MY ACCOUNT | MY EVENTS | MY RESERVATIONS | LIBRARY CATALOG | APP
Hi, I’m Lauren. The Library will provide books for your book club. Our book club bundles include 10 copies of the same title, along with a discussion guide. Check out available bundles when visiting the Library, or fill out the form below! Geneva patrons can reserve book club bundles up to six months in advance. Our book club bundles are stored on the second floor for the public to browse and check out. Contact us at email@example.com or call us at 630-232-0780 if you have questions.
One Italian Summer
GENRE: Domestic Fiction, Contemporary Fiction, Romance
When Katy’s mother dies, she is left reeling. Carol wasn’t just Katy’s mom, but her best friend and first phone call. She had all the answers and now, when Katy needs her the most, she is gone. To make matters worse, their planned mother-daughter trip of a lifetime looms: two weeks in Positano, the magical town Carol spent the summer right before she met Katy’s father. Katy has been waiting years for Carol to take her, and now she is faced with embarking on the adventure alone.
But as soon as she steps foot on the Amalfi Coast, Katy begins to feel her mother’s spirit. Buoyed by the stunning waters, beautiful cliffsides, delightful residents, and, of course, delectable food, Katy feels herself coming back to life.
And then Carol appears—in the flesh, healthy, sun-tanned, and thirty years old. Katy doesn’t understand what is happening, or how—all she can focus on is that she has somehow, impossibly, gotten her mother back. Over the course of one Italian summer, Katy gets to know Carol, not as her mother, but as the young woman before her. She is not exactly who Katy imagined she might be, however, and soon Katy must reconcile the mother who knew everything with the young woman who does not yet have a clue.
Rebecca Serle is an author and television writer who lives in Los Angeles. She is the author of six novels and codeveloped the hit TV adaptation of her YA series Famous in Love. She received her MFA from the New School in NYC. She loves Nancy Meyers films, bathrobes, and giving unsolicited relationship advice. - Author's website
Serle (In Five Years, 2020) returns with a novel touted as a great love story between a mother and a daughter. Katy Silver is grieving for her mother, Carol, who has recently died of cancer. Unsure and adrift without her anchor, she questions her relationship with her husband, Eric, and the normal world they live in. She and Carol were set to take a trip to Positano, Italy, so Katy decides to go there to find herself. There, she meets up with another Carol--a young woman, only thirty years old. Katy realizes immediately that she has met her own mother, and she must learn how to heal from her grief while also learning to understand her mother's past decisions. Despite vague time travel mechanics, the novel is poignant and ultimately uplifting. The mouth-watering descriptions of Katy's food and the lush Italian coast bring a strong, atmospheric sense of place. Recommend to fans of Helen Fisher's Faye, Faraway (2021) and those who enjoy being transported to other countries through fiction.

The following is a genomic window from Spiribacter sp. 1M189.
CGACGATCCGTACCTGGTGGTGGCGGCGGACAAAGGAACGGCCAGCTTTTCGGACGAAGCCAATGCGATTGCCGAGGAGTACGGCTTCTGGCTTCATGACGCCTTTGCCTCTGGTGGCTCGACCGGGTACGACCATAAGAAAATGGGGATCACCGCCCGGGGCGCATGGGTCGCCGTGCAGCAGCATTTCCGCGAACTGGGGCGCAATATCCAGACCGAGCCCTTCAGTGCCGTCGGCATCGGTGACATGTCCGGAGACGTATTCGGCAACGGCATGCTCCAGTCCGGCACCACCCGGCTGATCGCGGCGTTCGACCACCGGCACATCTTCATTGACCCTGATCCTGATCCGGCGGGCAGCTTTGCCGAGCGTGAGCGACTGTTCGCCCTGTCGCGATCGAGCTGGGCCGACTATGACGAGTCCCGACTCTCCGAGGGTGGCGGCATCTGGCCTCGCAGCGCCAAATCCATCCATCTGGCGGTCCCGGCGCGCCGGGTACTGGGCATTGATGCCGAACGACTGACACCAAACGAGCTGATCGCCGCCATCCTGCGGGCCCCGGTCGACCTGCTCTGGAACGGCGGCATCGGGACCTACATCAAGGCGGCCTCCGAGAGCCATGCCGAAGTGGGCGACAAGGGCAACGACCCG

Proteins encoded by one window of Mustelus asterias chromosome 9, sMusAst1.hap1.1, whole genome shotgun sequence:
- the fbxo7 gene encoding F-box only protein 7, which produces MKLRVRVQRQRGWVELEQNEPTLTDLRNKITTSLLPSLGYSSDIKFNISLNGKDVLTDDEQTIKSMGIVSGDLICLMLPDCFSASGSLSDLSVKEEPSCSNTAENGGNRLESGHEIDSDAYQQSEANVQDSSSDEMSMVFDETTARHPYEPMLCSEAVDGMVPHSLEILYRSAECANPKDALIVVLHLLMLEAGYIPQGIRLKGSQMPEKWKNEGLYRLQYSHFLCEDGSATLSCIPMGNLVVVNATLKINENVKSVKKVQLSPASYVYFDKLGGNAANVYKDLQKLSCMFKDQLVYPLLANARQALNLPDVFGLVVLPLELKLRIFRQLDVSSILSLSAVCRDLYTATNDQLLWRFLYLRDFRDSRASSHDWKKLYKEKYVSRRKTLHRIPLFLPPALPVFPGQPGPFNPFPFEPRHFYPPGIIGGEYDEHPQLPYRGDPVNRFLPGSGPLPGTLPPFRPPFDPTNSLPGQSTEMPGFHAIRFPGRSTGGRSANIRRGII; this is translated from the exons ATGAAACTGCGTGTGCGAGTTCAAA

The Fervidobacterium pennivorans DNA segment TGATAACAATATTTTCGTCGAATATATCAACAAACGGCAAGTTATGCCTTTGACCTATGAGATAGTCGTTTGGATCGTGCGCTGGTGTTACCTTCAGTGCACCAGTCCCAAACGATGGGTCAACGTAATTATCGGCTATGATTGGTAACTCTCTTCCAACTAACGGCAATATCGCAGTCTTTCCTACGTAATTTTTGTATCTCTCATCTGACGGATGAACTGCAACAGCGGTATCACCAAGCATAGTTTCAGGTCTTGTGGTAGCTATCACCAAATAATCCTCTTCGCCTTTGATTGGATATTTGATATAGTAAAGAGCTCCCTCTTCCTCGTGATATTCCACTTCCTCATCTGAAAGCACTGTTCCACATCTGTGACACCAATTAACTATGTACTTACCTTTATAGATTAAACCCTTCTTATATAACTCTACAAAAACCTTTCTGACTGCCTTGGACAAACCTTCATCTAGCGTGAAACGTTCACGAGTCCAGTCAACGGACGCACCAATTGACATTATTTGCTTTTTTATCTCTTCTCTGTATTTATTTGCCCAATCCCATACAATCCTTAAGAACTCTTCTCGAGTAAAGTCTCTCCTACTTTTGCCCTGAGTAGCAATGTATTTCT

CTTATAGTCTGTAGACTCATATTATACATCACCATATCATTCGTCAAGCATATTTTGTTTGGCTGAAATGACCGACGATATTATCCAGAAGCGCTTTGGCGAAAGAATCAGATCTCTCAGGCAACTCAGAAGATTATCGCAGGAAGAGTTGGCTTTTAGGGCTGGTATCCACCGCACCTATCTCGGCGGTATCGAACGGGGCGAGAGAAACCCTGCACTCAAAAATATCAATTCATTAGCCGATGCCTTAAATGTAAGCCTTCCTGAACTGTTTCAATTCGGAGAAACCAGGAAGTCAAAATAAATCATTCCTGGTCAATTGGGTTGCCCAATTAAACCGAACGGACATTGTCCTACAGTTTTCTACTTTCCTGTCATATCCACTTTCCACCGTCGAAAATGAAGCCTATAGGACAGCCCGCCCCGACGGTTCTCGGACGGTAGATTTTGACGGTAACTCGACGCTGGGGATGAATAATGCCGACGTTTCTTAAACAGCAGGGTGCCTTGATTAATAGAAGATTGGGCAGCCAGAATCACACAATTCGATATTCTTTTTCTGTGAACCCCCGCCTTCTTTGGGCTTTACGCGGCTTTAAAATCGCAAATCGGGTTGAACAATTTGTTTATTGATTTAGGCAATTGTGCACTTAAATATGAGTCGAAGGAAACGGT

Serle (In Five Years) sets up another time-warp conceit with a touching story about a woman grieving her mother. Katy Silver, 30, was planning a trip with her mother, Carol, to Positano, Italy, before Carol died from cancer. Katy decides to go alone, and while she's abroad she reconsiders her unsatisfying marriage. She also somehow meets her 30-year-old mother, along with the beguiling Adam Westbrooke, a single man in the hotel acquisition business, who offers a bit more adventure than her predictable husband. As Katy explores the Amalfi coast and eats fabulous local food, she comes to understand different aspects of her mother, a woman who, as an art gallery assistant, dreamed of her own design business and came to Italy to rejuvenate her sense of self. As Katy and Carol's friendship deepens, they have a pivotal dispute that threatens their relationship. Serle's fans may be forgiving regarding the trick she deploys to make it possible for Katy and Carol to meet across time, though for most it will strain credulity. Still, the mother-daughter bond is made palpable through Katy's grief and desire for connection. Once again, Serle gets the job done just fine. Agent: Erin Malone, WME. (Mar.)